DENVER — On the West Steps of the Colorado State Capitol, Governor Jared Polis signed an executive order on August 17 that officially rescinded proclamations made by Territorial Governor John Evans that led to the death and endangerment of Native Americans.
On August 11, 1864, Evans, who was also the superintendent of Indian Affairs in the Colorado territory, issued a proclamation authorizing the citizens of Colorado "to kill and destroy, as enemies of the country… all hostile Indians."
The proclamation resulted in what is now known as the Sand Creek Massacre. On November 29, 1864, about 675 volunteer cavalrymen under the command of Col. John Chivington opened fire on a peaceful encampment of Cheyenne and Arapaho people on the grassy plains of eastern Colorado. Those at the camp had been assured they would be safe there.
According to an account from the National Parks Service, “over the course of eight hours the troops killed around 230 Cheyenne and Arapaho people composed mostly of women, children, and the elderly.”
Evans maintained that he did not know about the attack in advance and that he wouldn’t have been able to stop it (he was in Washington D.C. during the massacre, according to History Colorado). Nevertheless, on August 1, 1865, Evans resigned as governor at the request of President Andrew Johnson.
At the signing of the executive order, Polis was joined by members of the Southern Ute, Ute Mountain, Cheyenne and Arapaho Tribes, as well as members of Colorado's Native and Indigenous communities.
"We are tearing down this awful symbol of hate," Polis said during the signing. You can read the full executive order here.
"We would like to see all those wrongs that were done all those years ago come back to right," governor of the Cheyenne and Arapaho Tribes Reggie Wassana said.
As Rocky Mountain PBS reported last year on the 156th anniversary of the Sand Creek Massacre, the tragedy was actually celebrated at the time by many white people in Denver. Over time, the story was either forgotten, ignored or mischaracterized by many Coloradans.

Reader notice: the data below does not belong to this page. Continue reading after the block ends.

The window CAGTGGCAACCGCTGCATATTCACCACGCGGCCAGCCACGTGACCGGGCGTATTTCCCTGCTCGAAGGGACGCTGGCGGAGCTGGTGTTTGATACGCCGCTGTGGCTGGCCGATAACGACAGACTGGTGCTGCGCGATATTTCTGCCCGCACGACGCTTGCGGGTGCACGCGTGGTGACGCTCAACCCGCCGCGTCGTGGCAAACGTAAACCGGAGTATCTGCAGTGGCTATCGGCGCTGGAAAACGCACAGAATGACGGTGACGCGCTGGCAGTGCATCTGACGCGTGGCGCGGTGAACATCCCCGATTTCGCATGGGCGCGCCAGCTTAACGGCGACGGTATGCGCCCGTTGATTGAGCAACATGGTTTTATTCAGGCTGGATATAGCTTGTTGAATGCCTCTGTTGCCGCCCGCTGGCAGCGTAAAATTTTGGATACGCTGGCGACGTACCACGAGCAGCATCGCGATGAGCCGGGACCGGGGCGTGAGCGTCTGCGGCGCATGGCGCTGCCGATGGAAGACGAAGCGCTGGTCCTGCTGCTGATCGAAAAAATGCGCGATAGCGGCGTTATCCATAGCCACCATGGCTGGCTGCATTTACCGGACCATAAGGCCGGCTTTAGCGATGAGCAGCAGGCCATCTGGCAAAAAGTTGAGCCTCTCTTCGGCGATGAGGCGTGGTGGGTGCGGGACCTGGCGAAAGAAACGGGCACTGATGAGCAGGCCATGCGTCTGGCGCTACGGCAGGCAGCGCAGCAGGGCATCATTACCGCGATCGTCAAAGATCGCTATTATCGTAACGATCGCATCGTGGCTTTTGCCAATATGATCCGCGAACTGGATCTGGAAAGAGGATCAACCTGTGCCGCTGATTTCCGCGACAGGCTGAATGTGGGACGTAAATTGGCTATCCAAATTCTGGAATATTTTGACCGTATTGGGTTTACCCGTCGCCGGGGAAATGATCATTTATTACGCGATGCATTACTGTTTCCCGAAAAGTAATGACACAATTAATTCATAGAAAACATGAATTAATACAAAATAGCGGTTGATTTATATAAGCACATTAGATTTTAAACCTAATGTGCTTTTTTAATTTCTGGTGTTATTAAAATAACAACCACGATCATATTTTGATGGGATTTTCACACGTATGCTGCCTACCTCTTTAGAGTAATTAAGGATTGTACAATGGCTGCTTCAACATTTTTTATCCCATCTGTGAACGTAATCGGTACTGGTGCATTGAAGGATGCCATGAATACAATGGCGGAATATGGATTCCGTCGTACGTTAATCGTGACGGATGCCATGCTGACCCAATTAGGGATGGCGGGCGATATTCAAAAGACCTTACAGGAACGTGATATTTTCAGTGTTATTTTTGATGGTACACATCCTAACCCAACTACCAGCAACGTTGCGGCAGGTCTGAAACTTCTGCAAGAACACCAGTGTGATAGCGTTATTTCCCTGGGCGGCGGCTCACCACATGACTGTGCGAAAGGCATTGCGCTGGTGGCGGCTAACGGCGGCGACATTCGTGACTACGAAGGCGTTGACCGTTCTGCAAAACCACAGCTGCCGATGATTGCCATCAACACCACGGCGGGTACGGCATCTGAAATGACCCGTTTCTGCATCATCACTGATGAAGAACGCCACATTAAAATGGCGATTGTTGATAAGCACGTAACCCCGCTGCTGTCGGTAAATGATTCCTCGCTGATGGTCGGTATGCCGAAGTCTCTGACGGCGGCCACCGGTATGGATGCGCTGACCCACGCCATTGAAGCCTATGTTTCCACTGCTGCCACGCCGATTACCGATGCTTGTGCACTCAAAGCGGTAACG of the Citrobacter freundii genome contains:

It wasn’t until 1998, 134 years after the attack, that the U.S. Department of the Interior began working with the Cheyenne and Arapaho tribal governments to establish a Sand Creek Massacre National Historic Site as part of the National Park System. The site was officially dedicated in 2007.
Later, in 2014, then-Governor John Hickenlooper officially apologized for the massacre to the Cheyenne and Arapaho people on behalf of Colorado. Also in 2014, the University of Denver published an investigative report on Evans’ role in the Sand Creek Massacre. Evans is the founder of the University of Denver.
“We conclude that John Evans’s pattern of neglect of his treaty-negotiating duties, his leadership failures, and his reckless decision making in 1864 combine to clearly demonstrate a significant level of culpability for the Sand Creek Massacre,” the researchers wrote in their findings. “Evans abrogated his duties as superintendent, fanned the flames of war when he could have dampened them, cultivated an unusually interdependent relationship with the military, and rejected clear opportunities to engage in peaceful negotiations with the Native peoples under his jurisdiction.”
On November 20, 2020, the Colorado state Capitol’s Building Advisory Committee voted 7-2 to recommend placing a sculpture of a grieving Native American woman outside the Capitol as a memorial to the massacre.
The sculpture replaces a statue of a Civil War soldier that was toppled by protesters in the summer of 2020 — a statue that originally listed the Sand Creek Massacre as a “battle.”
Kyle Cooke is the Digital Media Manager at Rocky Mountain PBS. You can reach him at firstname.lastname@example.org.
Photos by multimedia journalist Clarissa Guy. You can reach her at email@example.com.